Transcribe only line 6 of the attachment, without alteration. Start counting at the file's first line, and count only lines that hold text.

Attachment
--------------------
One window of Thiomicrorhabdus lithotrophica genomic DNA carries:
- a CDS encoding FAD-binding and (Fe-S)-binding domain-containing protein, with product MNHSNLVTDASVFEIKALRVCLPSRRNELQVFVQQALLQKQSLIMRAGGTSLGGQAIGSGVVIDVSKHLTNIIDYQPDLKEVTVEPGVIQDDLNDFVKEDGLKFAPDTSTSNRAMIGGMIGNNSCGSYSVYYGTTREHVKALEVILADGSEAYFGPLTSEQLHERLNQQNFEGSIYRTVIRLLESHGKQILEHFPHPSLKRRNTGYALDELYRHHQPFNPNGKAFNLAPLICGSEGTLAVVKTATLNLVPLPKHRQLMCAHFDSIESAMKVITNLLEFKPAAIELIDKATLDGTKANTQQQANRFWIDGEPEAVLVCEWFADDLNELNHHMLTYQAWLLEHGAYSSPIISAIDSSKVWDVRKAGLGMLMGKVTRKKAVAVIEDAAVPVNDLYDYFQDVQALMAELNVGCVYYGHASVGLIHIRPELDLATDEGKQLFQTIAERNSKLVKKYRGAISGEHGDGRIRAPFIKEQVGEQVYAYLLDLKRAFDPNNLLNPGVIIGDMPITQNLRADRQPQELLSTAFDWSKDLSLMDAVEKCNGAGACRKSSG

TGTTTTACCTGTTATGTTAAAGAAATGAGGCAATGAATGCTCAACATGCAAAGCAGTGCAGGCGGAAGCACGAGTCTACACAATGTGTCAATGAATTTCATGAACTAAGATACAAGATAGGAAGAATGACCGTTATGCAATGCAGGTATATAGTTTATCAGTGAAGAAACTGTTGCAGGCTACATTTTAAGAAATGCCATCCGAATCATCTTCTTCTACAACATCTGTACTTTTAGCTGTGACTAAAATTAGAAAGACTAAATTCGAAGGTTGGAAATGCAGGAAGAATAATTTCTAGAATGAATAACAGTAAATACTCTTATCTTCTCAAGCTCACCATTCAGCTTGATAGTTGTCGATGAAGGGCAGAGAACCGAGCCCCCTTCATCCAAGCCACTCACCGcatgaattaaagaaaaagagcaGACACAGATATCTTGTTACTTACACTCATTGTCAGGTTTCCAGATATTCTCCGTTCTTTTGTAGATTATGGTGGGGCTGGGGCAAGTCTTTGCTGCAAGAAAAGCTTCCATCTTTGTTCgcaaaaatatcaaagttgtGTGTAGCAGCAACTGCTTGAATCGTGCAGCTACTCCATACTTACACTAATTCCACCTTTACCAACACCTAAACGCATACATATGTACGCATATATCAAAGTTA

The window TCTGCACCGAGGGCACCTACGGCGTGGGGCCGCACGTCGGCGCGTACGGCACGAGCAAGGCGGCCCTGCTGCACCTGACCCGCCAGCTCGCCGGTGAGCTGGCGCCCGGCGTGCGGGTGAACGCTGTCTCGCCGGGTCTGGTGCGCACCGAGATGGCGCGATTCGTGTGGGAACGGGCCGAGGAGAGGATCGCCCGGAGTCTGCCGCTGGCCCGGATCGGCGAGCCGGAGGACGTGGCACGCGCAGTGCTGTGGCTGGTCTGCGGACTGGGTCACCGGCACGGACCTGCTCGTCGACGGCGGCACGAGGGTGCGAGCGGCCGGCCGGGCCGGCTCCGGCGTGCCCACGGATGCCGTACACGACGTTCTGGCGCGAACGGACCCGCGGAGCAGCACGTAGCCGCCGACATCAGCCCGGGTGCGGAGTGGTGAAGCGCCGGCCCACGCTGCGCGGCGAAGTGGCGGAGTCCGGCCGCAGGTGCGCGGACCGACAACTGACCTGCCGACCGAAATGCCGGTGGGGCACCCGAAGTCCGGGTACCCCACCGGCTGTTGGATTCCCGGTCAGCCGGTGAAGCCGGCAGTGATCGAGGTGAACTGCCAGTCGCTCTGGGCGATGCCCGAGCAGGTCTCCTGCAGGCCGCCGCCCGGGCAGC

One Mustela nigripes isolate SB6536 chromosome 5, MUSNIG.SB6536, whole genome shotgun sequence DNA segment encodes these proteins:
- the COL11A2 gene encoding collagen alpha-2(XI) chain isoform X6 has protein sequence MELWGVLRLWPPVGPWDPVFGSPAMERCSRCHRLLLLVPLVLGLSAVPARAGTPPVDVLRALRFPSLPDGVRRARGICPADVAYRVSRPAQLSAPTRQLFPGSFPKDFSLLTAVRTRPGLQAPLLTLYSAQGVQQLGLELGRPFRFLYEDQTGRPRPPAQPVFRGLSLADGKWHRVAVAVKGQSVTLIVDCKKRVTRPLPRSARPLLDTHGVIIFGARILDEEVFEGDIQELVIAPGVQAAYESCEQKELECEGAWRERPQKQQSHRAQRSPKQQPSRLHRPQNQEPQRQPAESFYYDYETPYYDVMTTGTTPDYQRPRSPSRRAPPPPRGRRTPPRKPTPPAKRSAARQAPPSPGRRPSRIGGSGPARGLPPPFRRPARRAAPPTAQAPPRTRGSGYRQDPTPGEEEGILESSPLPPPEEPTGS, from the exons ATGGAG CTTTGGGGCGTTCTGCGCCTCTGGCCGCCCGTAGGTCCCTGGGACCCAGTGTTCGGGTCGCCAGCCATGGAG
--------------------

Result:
- the COL11A2 gene encoding collagen alpha-2(XI) chain isoform X6 has protein sequence MELWGVLRLWPPVGPWDPVFGSPAMERCSRCHRLLLLVPLVLGLSAVPARAGTPPVDVLRALRFPSLPDGVRRARGICPADVAYRVSRPAQLSAPTRQLFPGSFPKDFSLLTAVRTRPGLQAPLLTLYSAQGVQQLGLELGRPFRFLYEDQTGRPRPPAQPVFRGLSLADGKWHRVAVAVKGQSVTLIVDCKKRVTRPLPRSARPLLDTHGVIIFGARILDEEVFEGDIQELVIAPGVQAAYESCEQKELECEGAWRERPQKQQSHRAQRSPKQQPSRLHRPQNQEPQRQPAESFYYDYETPYYDVMTTGTTPDYQRPRSPSRRAPPPPRGRRTPPRKPTPPAKRSAARQAPPSPGRRPSRIGGSGPARGLPPPFRRPARRAAPPTAQAPPRTRGSGYRQDPTPGEEEGILESSPLPPPEEPTGS, from the exons ATGGAG CTTTGGGGCGTTCTGCGCCTCTGGCCGCCCGTAGGTCCCTGGGACCCAGTGTTCGGGTCGCCAGCCATGGAG